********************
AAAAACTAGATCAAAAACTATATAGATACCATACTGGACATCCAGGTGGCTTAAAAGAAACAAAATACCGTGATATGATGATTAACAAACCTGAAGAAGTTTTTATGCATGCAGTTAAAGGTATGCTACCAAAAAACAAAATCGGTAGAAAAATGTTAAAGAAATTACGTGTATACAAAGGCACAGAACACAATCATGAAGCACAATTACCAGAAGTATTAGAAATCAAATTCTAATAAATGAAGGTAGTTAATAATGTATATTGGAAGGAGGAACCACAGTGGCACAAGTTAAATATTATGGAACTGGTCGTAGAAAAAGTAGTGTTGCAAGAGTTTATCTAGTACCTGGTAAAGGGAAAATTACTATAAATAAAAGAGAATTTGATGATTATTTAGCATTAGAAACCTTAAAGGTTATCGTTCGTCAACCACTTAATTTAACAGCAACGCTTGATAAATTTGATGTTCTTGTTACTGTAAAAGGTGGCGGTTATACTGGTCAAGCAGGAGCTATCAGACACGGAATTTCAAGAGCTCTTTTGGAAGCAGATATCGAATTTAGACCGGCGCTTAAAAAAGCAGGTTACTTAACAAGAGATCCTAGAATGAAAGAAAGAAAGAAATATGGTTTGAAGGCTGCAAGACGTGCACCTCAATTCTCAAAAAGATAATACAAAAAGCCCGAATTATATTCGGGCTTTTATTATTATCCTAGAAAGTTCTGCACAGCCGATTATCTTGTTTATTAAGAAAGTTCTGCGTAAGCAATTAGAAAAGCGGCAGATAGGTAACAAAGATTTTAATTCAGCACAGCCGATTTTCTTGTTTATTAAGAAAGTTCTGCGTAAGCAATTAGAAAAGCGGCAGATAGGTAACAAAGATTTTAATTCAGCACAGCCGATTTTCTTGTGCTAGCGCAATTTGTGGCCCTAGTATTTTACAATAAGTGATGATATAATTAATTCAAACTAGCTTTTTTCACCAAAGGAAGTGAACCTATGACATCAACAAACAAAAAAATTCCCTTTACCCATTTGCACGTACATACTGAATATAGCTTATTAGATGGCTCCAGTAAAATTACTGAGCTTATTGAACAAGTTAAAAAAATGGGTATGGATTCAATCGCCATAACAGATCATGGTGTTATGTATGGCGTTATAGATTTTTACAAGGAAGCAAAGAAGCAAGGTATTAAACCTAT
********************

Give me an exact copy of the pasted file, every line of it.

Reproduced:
AAAAACTAGATCAAAAACTATATAGATACCATACTGGACATCCAGGTGGCTTAAAAGAAACAAAATACCGTGATATGATGATTAACAAACCTGAAGAAGTTTTTATGCATGCAGTTAAAGGTATGCTACCAAAAAACAAAATCGGTAGAAAAATGTTAAAGAAATTACGTGTATACAAAGGCACAGAACACAATCATGAAGCACAATTACCAGAAGTATTAGAAATCAAATTCTAATAAATGAAGGTAGTTAATAATGTATATTGGAAGGAGGAACCACAGTGGCACAAGTTAAATATTATGGAACTGGTCGTAGAAAAAGTAGTGTTGCAAGAGTTTATCTAGTACCTGGTAAAGGGAAAATTACTATAAATAAAAGAGAATTTGATGATTATTTAGCATTAGAAACCTTAAAGGTTATCGTTCGTCAACCACTTAATTTAACAGCAACGCTTGATAAATTTGATGTTCTTGTTACTGTAAAAGGTGGCGGTTATACTGGTCAAGCAGGAGCTATCAGACACGGAATTTCAAGAGCTCTTTTGGAAGCAGATATCGAATTTAGACCGGCGCTTAAAAAAGCAGGTTACTTAACAAGAGATCCTAGAATGAAAGAAAGAAAGAAATATGGTTTGAAGGCTGCAAGACGTGCACCTCAATTCTCAAAAAGATAATACAAAAAGCCCGAATTATATTCGGGCTTTTATTATTATCCTAGAAAGTTCTGCACAGCCGATTATCTTGTTTATTAAGAAAGTTCTGCGTAAGCAATTAGAAAAGCGGCAGATAGGTAACAAAGATTTTAATTCAGCACAGCCGATTTTCTTGTTTATTAAGAAAGTTCTGCGTAAGCAATTAGAAAAGCGGCAGATAGGTAACAAAGATTTTAATTCAGCACAGCCGATTTTCTTGTGCTAGCGCAATTTGTGGCCCTAGTATTTTACAATAAGTGATGATATAATTAATTCAAACTAGCTTTTTTCACCAAAGGAAGTGAACCTATGACATCAACAAACAAAAAAATTCCCTTTACCCATTTGCACGTACATACTGAATATAGCTTATTAGATGGCTCCAGTAAAATTACTGAGCTTATTGAACAAGTTAAAAAAATGGGTATGGATTCAATCGCCATAACAGATCATGGTGTTATGTATGGCGTTATAGATTTTTACAAGGAAGCAAAGAAGCAAGGTATTAAACCTAT